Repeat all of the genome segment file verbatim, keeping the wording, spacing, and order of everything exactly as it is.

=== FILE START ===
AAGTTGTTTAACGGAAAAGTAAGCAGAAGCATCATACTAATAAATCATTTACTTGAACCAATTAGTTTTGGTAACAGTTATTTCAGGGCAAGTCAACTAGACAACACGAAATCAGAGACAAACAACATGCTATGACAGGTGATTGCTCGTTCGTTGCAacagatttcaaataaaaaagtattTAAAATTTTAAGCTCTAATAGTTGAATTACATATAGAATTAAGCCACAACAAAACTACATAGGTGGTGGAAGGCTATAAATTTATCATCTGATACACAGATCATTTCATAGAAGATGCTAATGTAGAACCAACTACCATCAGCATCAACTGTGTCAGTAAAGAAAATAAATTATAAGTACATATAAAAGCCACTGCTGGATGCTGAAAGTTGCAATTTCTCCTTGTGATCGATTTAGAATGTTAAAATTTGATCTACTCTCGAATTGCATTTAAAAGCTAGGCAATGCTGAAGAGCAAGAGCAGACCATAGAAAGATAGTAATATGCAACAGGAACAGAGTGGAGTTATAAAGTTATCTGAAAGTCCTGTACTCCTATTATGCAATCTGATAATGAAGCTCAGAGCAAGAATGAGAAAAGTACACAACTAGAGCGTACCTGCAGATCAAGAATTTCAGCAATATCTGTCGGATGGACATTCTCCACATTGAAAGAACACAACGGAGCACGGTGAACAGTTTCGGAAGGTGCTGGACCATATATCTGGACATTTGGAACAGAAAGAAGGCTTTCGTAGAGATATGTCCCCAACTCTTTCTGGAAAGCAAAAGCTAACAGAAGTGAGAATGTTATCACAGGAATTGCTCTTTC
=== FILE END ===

AAGTTGTTTAACGGAAAAGTAAGCAGAAGCATCATACTAATAAATCATTTACTTGAACCAATTAGTTTTGGTAACAGTTATTTCAGGGCAAGTCAACTAGACAACACGAAATCAGAGACAAACAACATGCTATGACAGGTGATTGCTCGTTCGTTGCAacagatttcaaataaaaaagtattTAAAATTTTAAGCTCTAATAGTTGAATTACATATAGAATTAAGCCACAACAAAACTACATAGGTGGTGGAAGGCTATAAATTTATCATCTGATACACAGATCATTTCATAGAAGATGCTAATGTAGAACCAACTACCATCAGCATCAACTGTGTCAGTAAAGAAAATAAATTATAAGTACATATAAAAGCCACTGCTGGATGCTGAAAGTTGCAATTTCTCCTTGTGATCGATTTAGAATGTTAAAATTTGATCTACTCTCGAATTGCATTTAAAAGCTAGGCAATGCTGAAGAGCAAGAGCAGACCATAGAAAGATAGTAATATGCAACAGGAACAGAGTGGAGTTATAAAGTTATCTGAAAGTCCTGTACTCCTATTATGCAATCTGATAATGAAGCTCAGAGCAAGAATGAGAAAAGTACACAACTAGAGCGTACCTGCAGATCAAGAATTTCAGCAATATCTGTCGGATGGACATTCTCCACATTGAAAGAACACAACGGAGCACGGTGAACAGTTTCGGAAGGTGCTGGACCATATATCTGGACATTTGGAACAGAAAGAAGGCTTTCGTAGAGATATGTCCCCAACTCTTTCTGGAAAGCAAAAGCTAACAGAAGTGAGAATGTTATCACAGGAATTGCTCTTTC